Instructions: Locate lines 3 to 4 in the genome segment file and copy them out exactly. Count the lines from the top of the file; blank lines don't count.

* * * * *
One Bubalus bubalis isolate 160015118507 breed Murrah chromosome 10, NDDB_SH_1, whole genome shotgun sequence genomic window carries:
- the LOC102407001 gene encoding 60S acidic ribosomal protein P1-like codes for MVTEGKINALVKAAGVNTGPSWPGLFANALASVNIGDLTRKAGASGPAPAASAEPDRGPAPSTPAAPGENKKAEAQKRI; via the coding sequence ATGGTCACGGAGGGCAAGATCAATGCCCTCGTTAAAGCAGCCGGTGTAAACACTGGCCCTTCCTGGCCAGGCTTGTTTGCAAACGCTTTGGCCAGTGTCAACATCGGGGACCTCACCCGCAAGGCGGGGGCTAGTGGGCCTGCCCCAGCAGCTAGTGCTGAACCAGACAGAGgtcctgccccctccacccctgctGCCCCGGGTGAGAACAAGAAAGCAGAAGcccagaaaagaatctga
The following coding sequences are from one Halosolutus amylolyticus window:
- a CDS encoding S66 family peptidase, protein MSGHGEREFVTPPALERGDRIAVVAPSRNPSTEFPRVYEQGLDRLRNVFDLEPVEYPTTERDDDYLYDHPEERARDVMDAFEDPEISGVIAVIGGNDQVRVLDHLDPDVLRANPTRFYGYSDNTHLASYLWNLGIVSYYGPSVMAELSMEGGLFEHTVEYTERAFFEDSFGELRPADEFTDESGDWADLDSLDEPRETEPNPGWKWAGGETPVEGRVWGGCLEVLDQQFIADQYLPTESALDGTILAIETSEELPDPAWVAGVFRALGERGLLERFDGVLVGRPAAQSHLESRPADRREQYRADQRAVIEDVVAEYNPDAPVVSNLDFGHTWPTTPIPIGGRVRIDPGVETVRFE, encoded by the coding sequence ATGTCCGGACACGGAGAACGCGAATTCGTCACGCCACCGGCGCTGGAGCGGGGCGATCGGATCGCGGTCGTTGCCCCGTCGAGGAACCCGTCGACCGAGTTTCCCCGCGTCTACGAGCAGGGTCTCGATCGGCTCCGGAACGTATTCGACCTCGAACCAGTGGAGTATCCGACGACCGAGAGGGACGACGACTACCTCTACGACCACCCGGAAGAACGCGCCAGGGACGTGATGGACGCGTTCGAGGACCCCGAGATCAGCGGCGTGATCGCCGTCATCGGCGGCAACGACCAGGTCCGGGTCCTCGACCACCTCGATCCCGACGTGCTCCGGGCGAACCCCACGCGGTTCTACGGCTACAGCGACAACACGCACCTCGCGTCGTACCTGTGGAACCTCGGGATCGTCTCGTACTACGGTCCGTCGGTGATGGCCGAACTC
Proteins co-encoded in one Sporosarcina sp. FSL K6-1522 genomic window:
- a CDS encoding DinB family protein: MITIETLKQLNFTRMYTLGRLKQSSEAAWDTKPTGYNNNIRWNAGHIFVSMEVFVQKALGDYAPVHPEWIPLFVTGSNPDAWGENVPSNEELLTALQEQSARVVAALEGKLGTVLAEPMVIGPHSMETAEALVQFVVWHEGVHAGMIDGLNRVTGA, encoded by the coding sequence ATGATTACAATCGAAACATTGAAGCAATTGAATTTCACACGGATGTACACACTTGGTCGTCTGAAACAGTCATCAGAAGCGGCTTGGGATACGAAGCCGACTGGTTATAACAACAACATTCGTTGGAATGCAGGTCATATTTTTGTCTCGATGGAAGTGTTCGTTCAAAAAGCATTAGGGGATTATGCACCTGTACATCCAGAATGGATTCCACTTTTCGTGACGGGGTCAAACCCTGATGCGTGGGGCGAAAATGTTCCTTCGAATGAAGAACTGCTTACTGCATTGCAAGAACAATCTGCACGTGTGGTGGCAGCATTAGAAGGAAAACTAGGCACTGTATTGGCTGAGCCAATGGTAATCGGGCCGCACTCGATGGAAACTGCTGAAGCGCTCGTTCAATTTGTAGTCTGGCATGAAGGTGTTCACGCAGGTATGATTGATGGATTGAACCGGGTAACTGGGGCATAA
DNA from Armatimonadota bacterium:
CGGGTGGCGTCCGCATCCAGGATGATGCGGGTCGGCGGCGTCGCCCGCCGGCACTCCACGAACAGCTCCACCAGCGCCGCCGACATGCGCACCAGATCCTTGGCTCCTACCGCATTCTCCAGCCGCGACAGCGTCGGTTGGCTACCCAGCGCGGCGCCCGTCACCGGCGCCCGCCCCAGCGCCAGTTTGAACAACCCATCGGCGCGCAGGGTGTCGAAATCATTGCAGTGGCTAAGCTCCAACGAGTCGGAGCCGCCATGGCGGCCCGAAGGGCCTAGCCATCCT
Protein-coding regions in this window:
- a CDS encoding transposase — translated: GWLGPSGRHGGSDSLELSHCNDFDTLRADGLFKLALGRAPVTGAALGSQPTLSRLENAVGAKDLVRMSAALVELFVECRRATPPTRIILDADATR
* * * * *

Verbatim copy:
The following coding sequences are from one Halosolutus amylolyticus window:
- a CDS encoding S66 family peptidase, protein MSGHGEREFVTPPALERGDRIAVVAPSRNPSTEFPRVYEQGLDRLRNVFDLEPVEYPTTERDDDYLYDHPEERARDVMDAFEDPEISGVIAVIGGNDQVRVLDHLDPDVLRANPTRFYGYSDNTHLASYLWNLGIVSYYGPSVMAELSMEGGLFEHTVEYTERAFFEDSFGELRPADEFTDESGDWADLDSLDEPRETEPNPGWKWAGGETPVEGRVWGGCLEVLDQQFIADQYLPTESALDGTILAIETSEELPDPAWVAGVFRALGERGLLERFDGVLVGRPAAQSHLESRPADRREQYRADQRAVIEDVVAEYNPDAPVVSNLDFGHTWPTTPIPIGGRVRIDPGVETVRFE, encoded by the coding sequence ATGTCCGGACACGGAGAACGCGAATTCGTCACGCCACCGGCGCTGGAGCGGGGCGATCGGATCGCGGTCGTTGCCCCGTCGAGGAACCCGTCGACCGAGTTTCCCCGCGTCTACGAGCAGGGTCTCGATCGGCTCCGGAACGTATTCGACCTCGAACCAGTGGAGTATCCGACGACCGAGAGGGACGACGACTACCTCTACGACCACCCGGAAGAACGCGCCAGGGACGTGATGGACGCGTTCGAGGACCCCGAGATCAGCGGCGTGATCGCCGTCATCGGCGGCAACGACCAGGTCCGGGTCCTCGACCACCTCGATCCCGACGTGCTCCGGGCGAACCCCACGCGGTTCTACGGCTACAGCGACAACACGCACCTCGCGTCGTACCTGTGGAACCTCGGGATCGTCTCGTACTACGGTCCGTCGGTGATGGCCGAACTC